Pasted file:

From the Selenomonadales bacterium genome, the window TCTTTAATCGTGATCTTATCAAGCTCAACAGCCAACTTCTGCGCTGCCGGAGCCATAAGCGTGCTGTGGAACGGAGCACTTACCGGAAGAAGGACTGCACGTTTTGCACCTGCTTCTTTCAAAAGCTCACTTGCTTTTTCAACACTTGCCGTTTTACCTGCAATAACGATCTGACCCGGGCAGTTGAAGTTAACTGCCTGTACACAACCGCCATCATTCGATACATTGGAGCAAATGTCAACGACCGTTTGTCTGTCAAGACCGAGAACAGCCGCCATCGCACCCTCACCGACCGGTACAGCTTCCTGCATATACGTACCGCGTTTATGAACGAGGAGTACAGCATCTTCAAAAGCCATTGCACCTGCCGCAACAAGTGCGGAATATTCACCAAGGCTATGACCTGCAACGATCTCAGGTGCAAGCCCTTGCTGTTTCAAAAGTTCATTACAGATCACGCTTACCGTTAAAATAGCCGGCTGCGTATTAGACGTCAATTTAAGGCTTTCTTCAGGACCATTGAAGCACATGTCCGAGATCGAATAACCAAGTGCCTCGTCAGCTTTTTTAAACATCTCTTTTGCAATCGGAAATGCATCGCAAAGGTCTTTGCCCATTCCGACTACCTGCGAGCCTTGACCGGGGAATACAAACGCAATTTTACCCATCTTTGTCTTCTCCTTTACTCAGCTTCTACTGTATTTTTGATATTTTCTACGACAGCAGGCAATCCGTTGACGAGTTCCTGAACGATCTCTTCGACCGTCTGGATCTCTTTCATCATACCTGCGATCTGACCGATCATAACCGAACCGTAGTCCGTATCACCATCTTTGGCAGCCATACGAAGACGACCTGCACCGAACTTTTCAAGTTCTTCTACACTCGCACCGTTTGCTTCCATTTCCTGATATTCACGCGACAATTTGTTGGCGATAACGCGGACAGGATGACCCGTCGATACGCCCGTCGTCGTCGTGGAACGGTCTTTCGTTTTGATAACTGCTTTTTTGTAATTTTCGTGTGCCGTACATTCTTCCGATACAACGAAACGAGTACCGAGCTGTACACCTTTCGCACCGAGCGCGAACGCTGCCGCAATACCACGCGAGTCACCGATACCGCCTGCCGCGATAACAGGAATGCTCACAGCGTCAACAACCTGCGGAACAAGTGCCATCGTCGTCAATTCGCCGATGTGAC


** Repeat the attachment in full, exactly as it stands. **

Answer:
From the Selenomonadales bacterium genome, the window TCTTTAATCGTGATCTTATCAAGCTCAACAGCCAACTTCTGCGCTGCCGGAGCCATAAGCGTGCTGTGGAACGGAGCACTTACCGGAAGAAGGACTGCACGTTTTGCACCTGCTTCTTTCAAAAGCTCACTTGCTTTTTCAACACTTGCCGTTTTACCTGCAATAACGATCTGACCCGGGCAGTTGAAGTTAACTGCCTGTACACAACCGCCATCATTCGATACATTGGAGCAAATGTCAACGACCGTTTGTCTGTCAAGACCGAGAACAGCCGCCATCGCACCCTCACCGACCGGTACAGCTTCCTGCATATACGTACCGCGTTTATGAACGAGGAGTACAGCATCTTCAAAAGCCATTGCACCTGCCGCAACAAGTGCGGAATATTCACCAAGGCTATGACCTGCAACGATCTCAGGTGCAAGCCCTTGCTGTTTCAAAAGTTCATTACAGATCACGCTTACCGTTAAAATAGCCGGCTGCGTATTAGACGTCAATTTAAGGCTTTCTTCAGGACCATTGAAGCACATGTCCGAGATCGAATAACCAAGTGCCTCGTCAGCTTTTTTAAACATCTCTTTTGCAATCGGAAATGCATCGCAAAGGTCTTTGCCCATTCCGACTACCTGCGAGCCTTGACCGGGGAATACAAACGCAATTTTACCCATCTTTGTCTTCTCCTTTACTCAGCTTCTACTGTATTTTTGATATTTTCTACGACAGCAGGCAATCCGTTGACGAGTTCCTGAACGATCTCTTCGACCGTCTGGATCTCTTTCATCATACCTGCGATCTGACCGATCATAACCGAACCGTAGTCCGTATCACCATCTTTGGCAGCCATACGAAGACGACCTGCACCGAACTTTTCAAGTTCTTCTACACTCGCACCGTTTGCTTCCATTTCCTGATATTCACGCGACAATTTGTTGGCGATAACGCGGACAGGATGACCCGTCGATACGCCCGTCGTCGTCGTGGAACGGTCTTTCGTTTTGATAACTGCTTTTTTGTAATTTTCGTGTGCCGTACATTCTTCCGATACAACGAAACGAGTACCGAGCTGTACACCTTTCGCACCGAGCGCGAACGCTGCCGCAATACCACGCGAGTCACCGATACCGCCTGCCGCGATAACAGGAATGCTCACAGCGTCAACAACCTGCGGAACAAGTGCCATCGTCGTCAATTCGCCGATGTGAC